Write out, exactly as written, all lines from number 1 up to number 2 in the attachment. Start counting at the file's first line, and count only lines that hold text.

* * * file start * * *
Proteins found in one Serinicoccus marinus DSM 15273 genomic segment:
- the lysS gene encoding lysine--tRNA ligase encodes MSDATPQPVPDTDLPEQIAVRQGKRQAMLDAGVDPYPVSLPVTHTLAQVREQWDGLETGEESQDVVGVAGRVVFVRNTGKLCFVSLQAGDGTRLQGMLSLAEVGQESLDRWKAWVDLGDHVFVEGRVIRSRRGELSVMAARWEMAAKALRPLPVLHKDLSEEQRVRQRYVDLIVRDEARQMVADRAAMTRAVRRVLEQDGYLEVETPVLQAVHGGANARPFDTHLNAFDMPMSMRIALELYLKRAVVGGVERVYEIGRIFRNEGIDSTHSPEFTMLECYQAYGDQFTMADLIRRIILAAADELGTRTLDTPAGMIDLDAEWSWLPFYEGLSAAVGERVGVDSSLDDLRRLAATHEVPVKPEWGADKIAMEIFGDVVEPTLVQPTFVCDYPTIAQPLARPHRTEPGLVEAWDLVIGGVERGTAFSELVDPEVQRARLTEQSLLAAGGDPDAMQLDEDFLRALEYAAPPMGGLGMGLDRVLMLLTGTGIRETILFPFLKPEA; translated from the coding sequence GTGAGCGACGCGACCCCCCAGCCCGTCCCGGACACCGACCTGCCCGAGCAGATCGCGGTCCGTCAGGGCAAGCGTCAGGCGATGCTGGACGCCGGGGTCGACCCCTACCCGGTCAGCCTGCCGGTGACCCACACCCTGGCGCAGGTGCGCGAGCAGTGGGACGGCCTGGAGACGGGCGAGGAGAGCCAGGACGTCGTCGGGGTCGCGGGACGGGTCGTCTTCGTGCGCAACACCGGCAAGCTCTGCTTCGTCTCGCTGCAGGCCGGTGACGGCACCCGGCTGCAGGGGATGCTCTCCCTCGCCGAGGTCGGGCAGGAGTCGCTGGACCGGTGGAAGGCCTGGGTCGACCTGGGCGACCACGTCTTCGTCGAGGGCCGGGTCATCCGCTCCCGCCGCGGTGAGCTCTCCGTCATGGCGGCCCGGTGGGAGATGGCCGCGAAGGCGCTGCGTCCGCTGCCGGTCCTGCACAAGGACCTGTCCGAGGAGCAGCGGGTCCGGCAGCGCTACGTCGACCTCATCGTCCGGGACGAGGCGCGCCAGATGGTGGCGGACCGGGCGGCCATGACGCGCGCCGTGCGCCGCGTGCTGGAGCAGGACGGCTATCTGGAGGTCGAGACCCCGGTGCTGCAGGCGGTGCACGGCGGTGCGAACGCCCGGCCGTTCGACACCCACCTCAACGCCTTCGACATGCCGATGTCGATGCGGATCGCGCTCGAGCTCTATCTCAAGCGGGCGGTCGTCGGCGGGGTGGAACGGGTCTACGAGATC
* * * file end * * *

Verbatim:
Proteins found in one Serinicoccus marinus DSM 15273 genomic segment:
- the lysS gene encoding lysine--tRNA ligase encodes MSDATPQPVPDTDLPEQIAVRQGKRQAMLDAGVDPYPVSLPVTHTLAQVREQWDGLETGEESQDVVGVAGRVVFVRNTGKLCFVSLQAGDGTRLQGMLSLAEVGQESLDRWKAWVDLGDHVFVEGRVIRSRRGELSVMAARWEMAAKALRPLPVLHKDLSEEQRVRQRYVDLIVRDEARQMVADRAAMTRAVRRVLEQDGYLEVETPVLQAVHGGANARPFDTHLNAFDMPMSMRIALELYLKRAVVGGVERVYEIGRIFRNEGIDSTHSPEFTMLECYQAYGDQFTMADLIRRIILAAADELGTRTLDTPAGMIDLDAEWSWLPFYEGLSAAVGERVGVDSSLDDLRRLAATHEVPVKPEWGADKIAMEIFGDVVEPTLVQPTFVCDYPTIAQPLARPHRTEPGLVEAWDLVIGGVERGTAFSELVDPEVQRARLTEQSLLAAGGDPDAMQLDEDFLRALEYAAPPMGGLGMGLDRVLMLLTGTGIRETILFPFLKPEA; translated from the coding sequence GTGAGCGACGCGACCCCCCAGCCCGTCCCGGACACCGACCTGCCCGAGCAGATCGCGGTCCGTCAGGGCAAGCGTCAGGCGATGCTGGACGCCGGGGTCGACCCCTACCCGGTCAGCCTGCCGGTGACCCACACCCTGGCGCAGGTGCGCGAGCAGTGGGACGGCCTGGAGACGGGCGAGGAGAGCCAGGACGTCGTCGGGGTCGCGGGACGGGTCGTCTTCGTGCGCAACACCGGCAAGCTCTGCTTCGTCTCGCTGCAGGCCGGTGACGGCACCCGGCTGCAGGGGATGCTCTCCCTCGCCGAGGTCGGGCAGGAGTCGCTGGACCGGTGGAAGGCCTGGGTCGACCTGGGCGACCACGTCTTCGTCGAGGGCCGGGTCATCCGCTCCCGCCGCGGTGAGCTCTCCGTCATGGCGGCCCGGTGGGAGATGGCCGCGAAGGCGCTGCGTCCGCTGCCGGTCCTGCACAAGGACCTGTCCGAGGAGCAGCGGGTCCGGCAGCGCTACGTCGACCTCATCGTCCGGGACGAGGCGCGCCAGATGGTGGCGGACCGGGCGGCCATGACGCGCGCCGTGCGCCGCGTGCTGGAGCAGGACGGCTATCTGGAGGTCGAGACCCCGGTGCTGCAGGCGGTGCACGGCGGTGCGAACGCCCGGCCGTTCGACACCCACCTCAACGCCTTCGACATGCCGATGTCGATGCGGATCGCGCTCGAGCTCTATCTCAAGCGGGCGGTCGTCGGCGGGGTGGAACGGGTCTACGAGATC